If a colleague is ill, they do not need your medical advice or opinion, managers and team leaders: That's what doctors are for.

The negative attitude taken by many employers toward staff with repeat health-related absences tends to be particularly true of mental illness. A lot of the alleged support for staff with mental health problems from big employers tends to be in the form of access to free counselling from third-party providers. This is usually limited to a few short sessions, more often than not taking a CBT-based approach, or directing the employee to their own GP for drug-based treatment. Let me reiterate a point I’ve made before: I would not want to demonise drugs like anti-depressants, particularly as I am currently using some successfully. But they usually treat symptoms, not causes.

Similarly, in my experience, CBT (cognitive behavioural therapy) does not necessarily help with many of the causes of depression or anxiety (for some people, in certain situations, it can). The thing with using drugs or CBT is they are reactive treatments to problems that have already emerged. While it can be argued, successfully, that they can help re-occurrence of problems, too, they are not fully preventative in the first place. Considering the massive prevalence of depression and anxiety in society, and the cost this widespread illness to our health services (and thus our taxes, or private treatment), and the cost to productivity in workplaces, you would think preventative measures would be high on everyone’s agenda. But it simply is not the case. Drugs and therapy continue to be seen as the responses to mental illness.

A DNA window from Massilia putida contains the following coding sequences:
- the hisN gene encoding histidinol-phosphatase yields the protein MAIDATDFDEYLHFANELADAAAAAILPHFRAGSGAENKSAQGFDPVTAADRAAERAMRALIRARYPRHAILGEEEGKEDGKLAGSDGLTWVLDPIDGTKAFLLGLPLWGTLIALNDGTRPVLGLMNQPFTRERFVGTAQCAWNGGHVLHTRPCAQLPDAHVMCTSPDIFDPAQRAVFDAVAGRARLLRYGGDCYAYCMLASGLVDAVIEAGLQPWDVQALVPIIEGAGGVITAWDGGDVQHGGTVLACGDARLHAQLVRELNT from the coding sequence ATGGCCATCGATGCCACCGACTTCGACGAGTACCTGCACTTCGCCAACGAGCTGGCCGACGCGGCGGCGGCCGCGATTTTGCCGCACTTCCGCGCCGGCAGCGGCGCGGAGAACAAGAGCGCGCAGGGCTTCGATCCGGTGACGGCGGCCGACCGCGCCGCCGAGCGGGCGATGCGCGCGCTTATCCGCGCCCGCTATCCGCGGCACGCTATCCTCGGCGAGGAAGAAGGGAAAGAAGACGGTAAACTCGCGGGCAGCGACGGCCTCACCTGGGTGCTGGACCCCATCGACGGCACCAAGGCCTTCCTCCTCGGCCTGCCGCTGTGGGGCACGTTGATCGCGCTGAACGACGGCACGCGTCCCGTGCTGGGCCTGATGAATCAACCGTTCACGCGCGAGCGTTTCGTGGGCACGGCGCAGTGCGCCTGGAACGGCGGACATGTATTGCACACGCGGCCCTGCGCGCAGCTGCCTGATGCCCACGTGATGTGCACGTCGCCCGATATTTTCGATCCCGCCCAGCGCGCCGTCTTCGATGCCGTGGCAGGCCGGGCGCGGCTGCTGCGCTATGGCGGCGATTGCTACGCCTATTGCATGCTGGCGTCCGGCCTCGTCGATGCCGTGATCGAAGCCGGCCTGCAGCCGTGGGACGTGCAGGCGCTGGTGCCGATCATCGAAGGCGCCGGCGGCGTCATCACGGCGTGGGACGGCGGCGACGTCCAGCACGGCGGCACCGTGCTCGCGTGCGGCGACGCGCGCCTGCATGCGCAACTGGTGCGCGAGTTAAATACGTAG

The human race needs a revolution in terms of how we approach mental wellbeing. If the the way we live, they way we run our world, is causing mental distress to ourselves, we need to change the world. This is important for autistic people who suffer depression and anxiety – more or less all of us, I fear. I think most autistic people can envisage a fantasy world in which the environment is so different that our autism-related problems evaporate, through major accommodations. But it’s not only about autistic people. The whole world would benefit from a socio-cultural shift toward creating what would basically be… wait for it… a nicer world.

A nicer world is a fantasy I sometimes indulge in, but some people go to great lengths to try to make our world better. I’m not just talking about mental health issues but, for example, climate change activism. One of the most famous climate change activists happens to be autistic; Greta Thunberg…

The most amusing and annoying autism-related event I came across over the festive period was the hilarious slam-dunk response of high-profile autistic climate activist Greta Thunberg to trash-talking fool Andrew Tate, on Twitter. The annoying part came with yet another trash-talking fool getting involved, and using an anti-autistic slur (something that has had lesser coverage than the Andrew Tate issue). Let’s take a walk through the sheer brilliance of this social media comedy caper. It all starts with the colossal ignorance, misogyny, and narcissism of Andrew Tate. If you are thinking Andrew Who? you won’t be alone…

Andrew Tate is a 36-year-old British-American complete asshole ex-kickboxer and social media “personality”. Apparently, where he is concerned, social media personality is the same as getting banned from various social media outlets due to sickening misogyny. Anyway, this asshole, without provocation, decided to tweet something he thought passed for witty at Greta Thunberg.

Now, bear in mind, Greta is a young woman, who at the time of writing, has just turned 20 years old. She has pretty much devoted herself to climate change activism, which is as noble a pursuit as you can get. Also, she’s autistic. Greta has divided the autistic community a little, but some of the criticism directed at her has been a bit over-the-top, and some of her critics fail to understand she’s still growing up and finding her way in the world. To Tate, she probably seemed like an easy target for his bile. Boy, was he wrong. Greta’s reply to his tweet was brutal…